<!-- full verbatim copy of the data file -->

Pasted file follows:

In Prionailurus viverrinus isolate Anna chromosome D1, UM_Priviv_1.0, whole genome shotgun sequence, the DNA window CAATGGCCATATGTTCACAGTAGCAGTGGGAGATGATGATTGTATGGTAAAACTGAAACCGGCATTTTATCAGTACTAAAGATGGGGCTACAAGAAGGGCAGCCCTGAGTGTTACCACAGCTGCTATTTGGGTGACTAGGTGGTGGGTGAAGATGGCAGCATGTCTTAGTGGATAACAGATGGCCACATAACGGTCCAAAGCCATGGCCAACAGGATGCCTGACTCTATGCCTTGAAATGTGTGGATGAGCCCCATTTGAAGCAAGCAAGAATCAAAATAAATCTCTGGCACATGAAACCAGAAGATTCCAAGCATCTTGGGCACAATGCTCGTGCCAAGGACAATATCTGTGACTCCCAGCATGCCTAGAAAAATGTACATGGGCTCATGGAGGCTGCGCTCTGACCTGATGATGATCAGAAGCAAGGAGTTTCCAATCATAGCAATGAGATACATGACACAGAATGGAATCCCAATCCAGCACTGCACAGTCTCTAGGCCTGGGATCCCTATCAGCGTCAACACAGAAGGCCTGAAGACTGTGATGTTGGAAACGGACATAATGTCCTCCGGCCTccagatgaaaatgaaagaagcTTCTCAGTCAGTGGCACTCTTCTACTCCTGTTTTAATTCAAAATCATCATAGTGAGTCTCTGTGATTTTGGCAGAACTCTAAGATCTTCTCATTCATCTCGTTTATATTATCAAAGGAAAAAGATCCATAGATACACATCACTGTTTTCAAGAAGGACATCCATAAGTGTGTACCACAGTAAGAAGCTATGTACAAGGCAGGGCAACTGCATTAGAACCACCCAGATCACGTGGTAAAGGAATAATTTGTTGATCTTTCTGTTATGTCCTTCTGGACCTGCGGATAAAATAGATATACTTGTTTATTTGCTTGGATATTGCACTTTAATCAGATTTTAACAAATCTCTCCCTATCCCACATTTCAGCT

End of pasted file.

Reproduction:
In Prionailurus viverrinus isolate Anna chromosome D1, UM_Priviv_1.0, whole genome shotgun sequence, the DNA window CAATGGCCATATGTTCACAGTAGCAGTGGGAGATGATGATTGTATGGTAAAACTGAAACCGGCATTTTATCAGTACTAAAGATGGGGCTACAAGAAGGGCAGCCCTGAGTGTTACCACAGCTGCTATTTGGGTGACTAGGTGGTGGGTGAAGATGGCAGCATGTCTTAGTGGATAACAGATGGCCACATAACGGTCCAAAGCCATGGCCAACAGGATGCCTGACTCTATGCCTTGAAATGTGTGGATGAGCCCCATTTGAAGCAAGCAAGAATCAAAATAAATCTCTGGCACATGAAACCAGAAGATTCCAAGCATCTTGGGCACAATGCTCGTGCCAAGGACAATATCTGTGACTCCCAGCATGCCTAGAAAAATGTACATGGGCTCATGGAGGCTGCGCTCTGACCTGATGATGATCAGAAGCAAGGAGTTTCCAATCATAGCAATGAGATACATGACACAGAATGGAATCCCAATCCAGCACTGCACAGTCTCTAGGCCTGGGATCCCTATCAGCGTCAACACAGAAGGCCTGAAGACTGTGATGTTGGAAACGGACATAATGTCCTCCGGCCTccagatgaaaatgaaagaagcTTCTCAGTCAGTGGCACTCTTCTACTCCTGTTTTAATTCAAAATCATCATAGTGAGTCTCTGTGATTTTGGCAGAACTCTAAGATCTTCTCATTCATCTCGTTTATATTATCAAAGGAAAAAGATCCATAGATACACATCACTGTTTTCAAGAAGGACATCCATAAGTGTGTACCACAGTAAGAAGCTATGTACAAGGCAGGGCAACTGCATTAGAACCACCCAGATCACGTGGTAAAGGAATAATTTGTTGATCTTTCTGTTATGTCCTTCTGGACCTGCGGATAAAATAGATATACTTGTTTATTTGCTTGGATATTGCACTTTAATCAGATTTTAACAAATCTCTCCCTATCCCACATTTCAGCT